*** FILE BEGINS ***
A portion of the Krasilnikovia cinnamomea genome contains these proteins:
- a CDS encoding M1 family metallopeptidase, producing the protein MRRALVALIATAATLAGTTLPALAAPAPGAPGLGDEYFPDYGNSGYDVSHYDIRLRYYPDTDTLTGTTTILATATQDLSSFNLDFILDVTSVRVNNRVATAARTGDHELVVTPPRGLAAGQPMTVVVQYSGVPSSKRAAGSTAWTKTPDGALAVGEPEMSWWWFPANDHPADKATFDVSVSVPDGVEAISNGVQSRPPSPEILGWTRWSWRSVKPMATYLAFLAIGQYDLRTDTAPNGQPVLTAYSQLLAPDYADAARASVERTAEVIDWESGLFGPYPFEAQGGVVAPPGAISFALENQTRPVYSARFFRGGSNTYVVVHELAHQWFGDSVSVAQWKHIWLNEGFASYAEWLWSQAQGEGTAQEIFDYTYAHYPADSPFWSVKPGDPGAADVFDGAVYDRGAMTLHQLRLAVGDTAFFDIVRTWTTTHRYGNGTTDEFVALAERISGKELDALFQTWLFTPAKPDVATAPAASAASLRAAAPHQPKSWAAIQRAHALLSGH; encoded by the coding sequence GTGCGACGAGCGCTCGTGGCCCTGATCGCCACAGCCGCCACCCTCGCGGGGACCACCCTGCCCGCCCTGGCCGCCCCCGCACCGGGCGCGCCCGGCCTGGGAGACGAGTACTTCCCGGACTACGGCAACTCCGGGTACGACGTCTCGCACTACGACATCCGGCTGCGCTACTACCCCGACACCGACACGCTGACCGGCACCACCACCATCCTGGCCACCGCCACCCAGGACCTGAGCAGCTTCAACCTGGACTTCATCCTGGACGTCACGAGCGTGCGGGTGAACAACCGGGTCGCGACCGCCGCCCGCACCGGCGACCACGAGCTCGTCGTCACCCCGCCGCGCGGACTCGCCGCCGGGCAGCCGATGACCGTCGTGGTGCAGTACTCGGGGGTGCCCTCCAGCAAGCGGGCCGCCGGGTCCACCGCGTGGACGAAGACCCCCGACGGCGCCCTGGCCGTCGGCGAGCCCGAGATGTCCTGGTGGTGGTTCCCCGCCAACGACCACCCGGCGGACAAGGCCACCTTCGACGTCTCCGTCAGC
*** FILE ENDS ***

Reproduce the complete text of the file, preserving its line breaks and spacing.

A portion of the Krasilnikovia cinnamomea genome contains these proteins:
- a CDS encoding M1 family metallopeptidase, producing the protein MRRALVALIATAATLAGTTLPALAAPAPGAPGLGDEYFPDYGNSGYDVSHYDIRLRYYPDTDTLTGTTTILATATQDLSSFNLDFILDVTSVRVNNRVATAARTGDHELVVTPPRGLAAGQPMTVVVQYSGVPSSKRAAGSTAWTKTPDGALAVGEPEMSWWWFPANDHPADKATFDVSVSVPDGVEAISNGVQSRPPSPEILGWTRWSWRSVKPMATYLAFLAIGQYDLRTDTAPNGQPVLTAYSQLLAPDYADAARASVERTAEVIDWESGLFGPYPFEAQGGVVAPPGAISFALENQTRPVYSARFFRGGSNTYVVVHELAHQWFGDSVSVAQWKHIWLNEGFASYAEWLWSQAQGEGTAQEIFDYTYAHYPADSPFWSVKPGDPGAADVFDGAVYDRGAMTLHQLRLAVGDTAFFDIVRTWTTTHRYGNGTTDEFVALAERISGKELDALFQTWLFTPAKPDVATAPAASAASLRAAAPHQPKSWAAIQRAHALLSGH; encoded by the coding sequence GTGCGACGAGCGCTCGTGGCCCTGATCGCCACAGCCGCCACCCTCGCGGGGACCACCCTGCCCGCCCTGGCCGCCCCCGCACCGGGCGCGCCCGGCCTGGGAGACGAGTACTTCCCGGACTACGGCAACTCCGGGTACGACGTCTCGCACTACGACATCCGGCTGCGCTACTACCCCGACACCGACACGCTGACCGGCACCACCACCATCCTGGCCACCGCCACCCAGGACCTGAGCAGCTTCAACCTGGACTTCATCCTGGACGTCACGAGCGTGCGGGTGAACAACCGGGTCGCGACCGCCGCCCGCACCGGCGACCACGAGCTCGTCGTCACCCCGCCGCGCGGACTCGCCGCCGGGCAGCCGATGACCGTCGTGGTGCAGTACTCGGGGGTGCCCTCCAGCAAGCGGGCCGCCGGGTCCACCGCGTGGACGAAGACCCCCGACGGCGCCCTGGCCGTCGGCGAGCCCGAGATGTCCTGGTGGTGGTTCCCCGCCAACGACCACCCGGCGGACAAGGCCACCTTCGACGTCTCCGTCAGC